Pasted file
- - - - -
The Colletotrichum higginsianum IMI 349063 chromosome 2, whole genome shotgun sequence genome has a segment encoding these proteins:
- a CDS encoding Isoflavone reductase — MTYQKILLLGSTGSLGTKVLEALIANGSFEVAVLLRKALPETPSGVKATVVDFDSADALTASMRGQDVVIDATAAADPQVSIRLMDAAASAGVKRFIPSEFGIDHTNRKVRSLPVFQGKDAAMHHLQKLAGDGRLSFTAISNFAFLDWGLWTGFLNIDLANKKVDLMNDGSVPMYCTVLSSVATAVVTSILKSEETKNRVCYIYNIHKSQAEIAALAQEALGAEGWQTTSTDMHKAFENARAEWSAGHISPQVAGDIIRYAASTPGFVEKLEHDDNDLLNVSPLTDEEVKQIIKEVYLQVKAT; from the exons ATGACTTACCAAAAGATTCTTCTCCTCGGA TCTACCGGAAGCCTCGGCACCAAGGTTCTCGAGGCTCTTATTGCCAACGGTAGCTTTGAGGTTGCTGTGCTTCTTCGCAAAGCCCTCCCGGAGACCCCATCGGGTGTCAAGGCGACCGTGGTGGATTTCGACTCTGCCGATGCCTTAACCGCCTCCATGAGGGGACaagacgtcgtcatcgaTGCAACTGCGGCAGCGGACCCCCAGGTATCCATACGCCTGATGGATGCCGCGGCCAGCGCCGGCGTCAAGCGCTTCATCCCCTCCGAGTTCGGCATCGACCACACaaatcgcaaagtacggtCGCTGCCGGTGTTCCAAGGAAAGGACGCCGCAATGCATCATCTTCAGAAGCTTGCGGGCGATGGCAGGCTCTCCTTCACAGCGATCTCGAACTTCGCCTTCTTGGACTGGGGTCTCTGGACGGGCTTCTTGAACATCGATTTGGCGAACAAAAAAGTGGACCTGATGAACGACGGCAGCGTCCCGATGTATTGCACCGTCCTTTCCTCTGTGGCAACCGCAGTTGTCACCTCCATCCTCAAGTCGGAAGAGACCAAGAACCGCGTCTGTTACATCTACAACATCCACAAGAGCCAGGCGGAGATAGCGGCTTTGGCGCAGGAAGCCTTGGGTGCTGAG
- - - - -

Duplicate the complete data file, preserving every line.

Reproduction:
The Colletotrichum higginsianum IMI 349063 chromosome 2, whole genome shotgun sequence genome has a segment encoding these proteins:
- a CDS encoding Isoflavone reductase — MTYQKILLLGSTGSLGTKVLEALIANGSFEVAVLLRKALPETPSGVKATVVDFDSADALTASMRGQDVVIDATAAADPQVSIRLMDAAASAGVKRFIPSEFGIDHTNRKVRSLPVFQGKDAAMHHLQKLAGDGRLSFTAISNFAFLDWGLWTGFLNIDLANKKVDLMNDGSVPMYCTVLSSVATAVVTSILKSEETKNRVCYIYNIHKSQAEIAALAQEALGAEGWQTTSTDMHKAFENARAEWSAGHISPQVAGDIIRYAASTPGFVEKLEHDDNDLLNVSPLTDEEVKQIIKEVYLQVKAT; from the exons ATGACTTACCAAAAGATTCTTCTCCTCGGA TCTACCGGAAGCCTCGGCACCAAGGTTCTCGAGGCTCTTATTGCCAACGGTAGCTTTGAGGTTGCTGTGCTTCTTCGCAAAGCCCTCCCGGAGACCCCATCGGGTGTCAAGGCGACCGTGGTGGATTTCGACTCTGCCGATGCCTTAACCGCCTCCATGAGGGGACaagacgtcgtcatcgaTGCAACTGCGGCAGCGGACCCCCAGGTATCCATACGCCTGATGGATGCCGCGGCCAGCGCCGGCGTCAAGCGCTTCATCCCCTCCGAGTTCGGCATCGACCACACaaatcgcaaagtacggtCGCTGCCGGTGTTCCAAGGAAAGGACGCCGCAATGCATCATCTTCAGAAGCTTGCGGGCGATGGCAGGCTCTCCTTCACAGCGATCTCGAACTTCGCCTTCTTGGACTGGGGTCTCTGGACGGGCTTCTTGAACATCGATTTGGCGAACAAAAAAGTGGACCTGATGAACGACGGCAGCGTCCCGATGTATTGCACCGTCCTTTCCTCTGTGGCAACCGCAGTTGTCACCTCCATCCTCAAGTCGGAAGAGACCAAGAACCGCGTCTGTTACATCTACAACATCCACAAGAGCCAGGCGGAGATAGCGGCTTTGGCGCAGGAAGCCTTGGGTGCTGAG